Help on call

The Silver Line, officially launched in November 2013, is the UK’s only free 24-hour helpline for older people. It also offers companionship for older people via prearranged outbound calls, and has more recently expanded into a letter-based service, Silver Letters. As it grows, the charity is branching out into other services in-line with its core offering.

But the young charity is taking care to stay close to its USP. Sophie Andrews is Silver Line’s chief executive and was its first employee, and says the charity exists to complement not compete with other charities.

“When we first started we piloted our idea to see if anybody would actually call us,” Andrews says. “We didn’t want to start a new charity that might be duplicating what’s already there. We were very prepared if we were duplicating what was there or if we weren’t needed to pack up and go away.”

Silver Line

The Silver Line was set up by veteran BBC journalist and ChildLine founder Dame Esther Rantzen.

Although there are many services available for older people, it became evident that there may be a gap in anytime provision of support in the form of information, friendship, and advice.

“Samaritans are 24 hours for people in distress who may be suicidal or depressed, but for older people it might be quite difficult to ring an organisation like that because they might feel it’s not a critical emergency situation,” Andrews says. “Perhaps older people don’t want to be a burden so wouldn’t necessarily ring a helpline if they thought they were blocking the line. We wanted to make it very easy for people, so we say: ‘if you think it’s for you, it’s for you’.”

Andrews herself could hardly have a more appropriate CV for the role of chief executive of the young charity.

After a career in blue chip call centres, including as a call centre manager for Marks & Spencer, Andrews moved into social care managing residential care homes for the elderly. Meanwhile, she became a volunteer for Samaritans.

Andrews worked her way through various roles in the organisation, to become national chair in 2008. A role as head of volunteering at NSPCC brought Andrews into regular contact with Rantzen, who approached her to help in the set-up of what would become Silver Line.

“It was a scary challenge but a brilliant opportunity to set something up from scratch. A bit daunting!”

Along with the challenges in front of any new organisation, Silver Line’s very purpose means it faces an uphill task, aiming as it does to provide services to those who are isolated and hard to reach.

A pilot study, carried out over November 2012, saw a nascent Silver Line work with Manchester City Council and explore ways of reaching older people who may be experiencing loneliness or isolation.

Silver Line had to pursue innovative approaches in order to reach those that existing services were not getting to.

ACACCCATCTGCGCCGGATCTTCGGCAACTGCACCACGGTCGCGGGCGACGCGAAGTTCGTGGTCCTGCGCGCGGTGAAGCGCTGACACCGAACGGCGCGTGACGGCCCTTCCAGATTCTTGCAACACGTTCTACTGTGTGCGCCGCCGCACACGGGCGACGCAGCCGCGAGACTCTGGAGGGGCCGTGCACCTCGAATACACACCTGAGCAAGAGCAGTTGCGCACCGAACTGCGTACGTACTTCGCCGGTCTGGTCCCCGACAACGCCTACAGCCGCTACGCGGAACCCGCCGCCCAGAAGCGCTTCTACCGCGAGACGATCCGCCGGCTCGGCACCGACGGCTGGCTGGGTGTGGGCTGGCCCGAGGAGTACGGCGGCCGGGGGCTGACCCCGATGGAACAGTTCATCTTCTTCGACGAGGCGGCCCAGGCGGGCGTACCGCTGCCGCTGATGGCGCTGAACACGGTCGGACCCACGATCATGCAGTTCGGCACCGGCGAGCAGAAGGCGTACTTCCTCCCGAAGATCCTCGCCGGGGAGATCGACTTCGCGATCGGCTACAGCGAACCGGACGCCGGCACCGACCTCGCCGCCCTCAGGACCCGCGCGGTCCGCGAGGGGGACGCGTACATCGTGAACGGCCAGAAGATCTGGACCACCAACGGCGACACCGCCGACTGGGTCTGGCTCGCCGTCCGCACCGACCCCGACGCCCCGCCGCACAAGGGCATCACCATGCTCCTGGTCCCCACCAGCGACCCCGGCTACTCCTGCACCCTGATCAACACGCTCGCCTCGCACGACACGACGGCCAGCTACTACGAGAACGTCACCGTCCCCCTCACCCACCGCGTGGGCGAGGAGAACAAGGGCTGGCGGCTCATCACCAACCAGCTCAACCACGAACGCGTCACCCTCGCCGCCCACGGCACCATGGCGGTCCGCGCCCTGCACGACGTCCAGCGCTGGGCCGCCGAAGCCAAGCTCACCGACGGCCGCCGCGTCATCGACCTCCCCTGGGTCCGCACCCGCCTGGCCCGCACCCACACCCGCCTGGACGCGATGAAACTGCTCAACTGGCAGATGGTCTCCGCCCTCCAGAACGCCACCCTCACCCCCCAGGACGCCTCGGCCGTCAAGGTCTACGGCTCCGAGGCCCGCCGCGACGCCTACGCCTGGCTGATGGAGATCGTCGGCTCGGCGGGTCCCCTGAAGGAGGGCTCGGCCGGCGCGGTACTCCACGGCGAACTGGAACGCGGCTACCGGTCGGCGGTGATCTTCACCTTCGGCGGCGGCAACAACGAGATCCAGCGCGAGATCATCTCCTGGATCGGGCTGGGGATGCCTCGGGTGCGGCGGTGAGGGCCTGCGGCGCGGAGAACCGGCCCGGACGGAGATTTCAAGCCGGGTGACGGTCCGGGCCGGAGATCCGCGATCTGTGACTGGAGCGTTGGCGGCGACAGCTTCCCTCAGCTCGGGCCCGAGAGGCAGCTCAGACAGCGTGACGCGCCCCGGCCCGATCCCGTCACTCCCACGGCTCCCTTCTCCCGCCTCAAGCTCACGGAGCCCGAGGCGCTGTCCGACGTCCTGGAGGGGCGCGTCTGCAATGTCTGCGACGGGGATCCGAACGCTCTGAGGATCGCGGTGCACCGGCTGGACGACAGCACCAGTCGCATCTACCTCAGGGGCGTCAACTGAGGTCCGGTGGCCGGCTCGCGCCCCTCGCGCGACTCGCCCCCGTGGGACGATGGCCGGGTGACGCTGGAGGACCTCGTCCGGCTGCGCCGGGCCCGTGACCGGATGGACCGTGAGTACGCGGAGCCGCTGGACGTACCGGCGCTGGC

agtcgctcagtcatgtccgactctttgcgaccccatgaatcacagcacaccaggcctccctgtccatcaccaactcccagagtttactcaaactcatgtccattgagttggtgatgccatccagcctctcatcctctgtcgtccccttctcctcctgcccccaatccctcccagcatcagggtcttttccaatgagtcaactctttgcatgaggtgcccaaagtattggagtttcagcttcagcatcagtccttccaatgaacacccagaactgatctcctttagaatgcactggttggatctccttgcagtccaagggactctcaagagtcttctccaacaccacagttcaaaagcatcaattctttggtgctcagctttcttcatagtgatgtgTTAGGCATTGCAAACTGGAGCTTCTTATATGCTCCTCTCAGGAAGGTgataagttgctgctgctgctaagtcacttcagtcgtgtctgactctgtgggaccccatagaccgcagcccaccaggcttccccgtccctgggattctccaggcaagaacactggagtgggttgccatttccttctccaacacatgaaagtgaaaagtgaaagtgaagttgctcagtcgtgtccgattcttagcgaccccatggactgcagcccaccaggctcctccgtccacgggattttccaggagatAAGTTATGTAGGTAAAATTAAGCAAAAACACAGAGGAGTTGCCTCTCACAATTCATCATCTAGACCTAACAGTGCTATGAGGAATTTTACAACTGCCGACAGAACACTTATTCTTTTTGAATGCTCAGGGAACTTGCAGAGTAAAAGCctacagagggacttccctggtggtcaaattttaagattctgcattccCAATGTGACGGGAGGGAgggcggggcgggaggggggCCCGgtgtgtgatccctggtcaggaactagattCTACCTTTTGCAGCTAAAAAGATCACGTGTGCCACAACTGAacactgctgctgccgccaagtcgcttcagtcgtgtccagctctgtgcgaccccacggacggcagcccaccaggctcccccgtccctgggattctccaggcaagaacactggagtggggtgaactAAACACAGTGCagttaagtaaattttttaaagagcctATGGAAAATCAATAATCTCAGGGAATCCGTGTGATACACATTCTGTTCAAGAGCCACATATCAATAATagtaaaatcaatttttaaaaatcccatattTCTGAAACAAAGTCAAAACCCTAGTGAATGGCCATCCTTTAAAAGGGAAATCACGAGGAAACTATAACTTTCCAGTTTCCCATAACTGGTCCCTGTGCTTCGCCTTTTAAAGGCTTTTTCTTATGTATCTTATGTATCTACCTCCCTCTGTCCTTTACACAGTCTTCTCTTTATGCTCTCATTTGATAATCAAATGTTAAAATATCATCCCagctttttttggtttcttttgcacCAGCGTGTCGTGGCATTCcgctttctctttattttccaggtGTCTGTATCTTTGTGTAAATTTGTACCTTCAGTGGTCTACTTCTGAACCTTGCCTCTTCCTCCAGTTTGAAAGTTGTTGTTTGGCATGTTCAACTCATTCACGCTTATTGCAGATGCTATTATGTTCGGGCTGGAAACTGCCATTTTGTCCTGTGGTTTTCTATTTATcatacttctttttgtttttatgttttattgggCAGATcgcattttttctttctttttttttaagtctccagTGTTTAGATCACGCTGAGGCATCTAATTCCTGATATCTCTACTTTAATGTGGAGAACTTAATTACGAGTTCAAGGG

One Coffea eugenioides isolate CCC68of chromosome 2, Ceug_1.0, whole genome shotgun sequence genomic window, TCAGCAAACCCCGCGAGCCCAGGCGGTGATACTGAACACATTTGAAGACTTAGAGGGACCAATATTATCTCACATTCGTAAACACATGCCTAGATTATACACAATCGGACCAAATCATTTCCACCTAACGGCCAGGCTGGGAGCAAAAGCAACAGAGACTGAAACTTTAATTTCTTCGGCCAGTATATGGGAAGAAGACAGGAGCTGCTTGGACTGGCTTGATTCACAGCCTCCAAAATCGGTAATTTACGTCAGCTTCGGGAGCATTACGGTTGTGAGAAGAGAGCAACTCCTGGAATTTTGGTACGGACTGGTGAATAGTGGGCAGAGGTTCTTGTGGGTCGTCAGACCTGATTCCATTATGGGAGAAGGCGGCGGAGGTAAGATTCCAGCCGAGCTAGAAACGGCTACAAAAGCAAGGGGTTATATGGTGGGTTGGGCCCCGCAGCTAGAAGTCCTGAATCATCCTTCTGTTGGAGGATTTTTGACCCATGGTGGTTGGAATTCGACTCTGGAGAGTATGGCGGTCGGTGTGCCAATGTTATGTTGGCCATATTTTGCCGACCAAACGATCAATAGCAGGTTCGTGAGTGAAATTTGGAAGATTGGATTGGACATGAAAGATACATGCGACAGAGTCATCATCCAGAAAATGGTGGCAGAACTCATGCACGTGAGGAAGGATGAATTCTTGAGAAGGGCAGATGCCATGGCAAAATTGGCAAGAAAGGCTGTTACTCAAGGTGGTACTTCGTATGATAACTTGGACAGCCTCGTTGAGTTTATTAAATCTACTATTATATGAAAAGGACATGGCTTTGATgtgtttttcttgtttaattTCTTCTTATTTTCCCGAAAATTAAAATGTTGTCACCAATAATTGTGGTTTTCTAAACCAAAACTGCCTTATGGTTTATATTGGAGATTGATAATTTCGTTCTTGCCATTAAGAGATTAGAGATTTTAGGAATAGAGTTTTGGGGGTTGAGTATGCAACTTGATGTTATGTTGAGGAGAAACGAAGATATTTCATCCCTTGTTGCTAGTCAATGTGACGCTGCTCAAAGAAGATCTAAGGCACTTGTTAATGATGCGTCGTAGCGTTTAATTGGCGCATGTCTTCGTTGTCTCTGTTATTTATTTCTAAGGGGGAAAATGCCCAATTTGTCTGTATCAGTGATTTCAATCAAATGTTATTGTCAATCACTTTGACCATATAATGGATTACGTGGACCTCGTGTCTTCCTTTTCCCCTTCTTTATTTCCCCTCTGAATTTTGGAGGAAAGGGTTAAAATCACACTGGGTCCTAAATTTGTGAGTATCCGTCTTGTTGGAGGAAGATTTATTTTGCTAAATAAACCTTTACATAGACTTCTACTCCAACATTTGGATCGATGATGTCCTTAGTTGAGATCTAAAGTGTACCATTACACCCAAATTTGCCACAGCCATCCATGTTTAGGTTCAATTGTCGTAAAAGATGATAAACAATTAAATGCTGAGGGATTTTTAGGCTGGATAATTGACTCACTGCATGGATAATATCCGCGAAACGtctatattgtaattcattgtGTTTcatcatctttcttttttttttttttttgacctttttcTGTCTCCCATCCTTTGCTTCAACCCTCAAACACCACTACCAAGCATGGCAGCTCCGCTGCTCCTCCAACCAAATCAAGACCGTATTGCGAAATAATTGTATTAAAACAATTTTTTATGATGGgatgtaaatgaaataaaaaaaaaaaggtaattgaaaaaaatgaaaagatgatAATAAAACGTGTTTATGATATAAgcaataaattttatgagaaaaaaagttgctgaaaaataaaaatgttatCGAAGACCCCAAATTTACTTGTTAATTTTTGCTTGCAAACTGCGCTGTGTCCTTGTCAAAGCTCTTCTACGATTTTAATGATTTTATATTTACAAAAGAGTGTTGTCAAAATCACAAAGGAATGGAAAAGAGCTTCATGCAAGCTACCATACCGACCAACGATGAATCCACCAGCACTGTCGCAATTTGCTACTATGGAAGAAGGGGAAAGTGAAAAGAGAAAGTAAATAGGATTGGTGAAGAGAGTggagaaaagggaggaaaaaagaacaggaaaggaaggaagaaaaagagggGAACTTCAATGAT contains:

“The key for us was to work with pharmacies, so where people might have a home delivery of their prescription, putting little cards in with their home deliveries. Thinking about people who maybe receive meals on wheels, or have carers visiting. In most cases it’s someone actually recommending us,” Andrews says.

The pilot proved there was a place for the offering, and as the charity has developed and grown it has taken advantage of other avenues. Media coverage has contributed to increased awareness, and Andrews says having such a high profile founder has helped the charity grow quickly.

“It’s the ‘Esther factor’ – and I mean that in the most affectionate way. Esther has been our greatest asset and certainly she’s opened doors.”


The charity’s famous founder, instrumental in the launch of ChildLine almost 20 years earlier, also helped in securing the funding required to get Silver Line off the ground.

The Department of Health provided around £50,000 of initial funding to get the ball rolling, before Comic Relief provided further funds to get the charity through the first few months of operation and fund Andrews’ salary.

But there was a step change in Silver Line’s scale when the charity secured a £5 million grant from the Big Lottery Fund, spread over the first two years of the charity’s operation.

With a famous founder and an enviable balance sheet, Silver Line was under way. But Andrews says that in those early days it was still very much a small charity despite its resources and rising profile.

“With the funding came the perception that we had everything sorted and we were bigger than what we were. Almost from day one that’s been a big challenge. In the early days people used to ring up and ask to speak to the FD and I’d say: ‘speaking’. Can I speak to HR – ‘speaking’, can I speak to comms ‘speaking’. It was really smoke and mirrors in those first few months, we were really punching above our weight with a very, very small team.”

Silver Line recently received another two-year, £5 million Big Lottery grant, and Andrews says the charity’s income for the last financial year will be around £4 million. About £1.5 million of that was provided by foundations and corporate partners, who both have been important funders in the charity’s early days.

Individual giving will in future represent an increasingly important part of the funding mix, Andrews says, but the chief executive acknowledges the challenges involved in public fundraising. Legacy income will likely be important given the nature of the charity, but Andrews accepts that this is not guaranteed.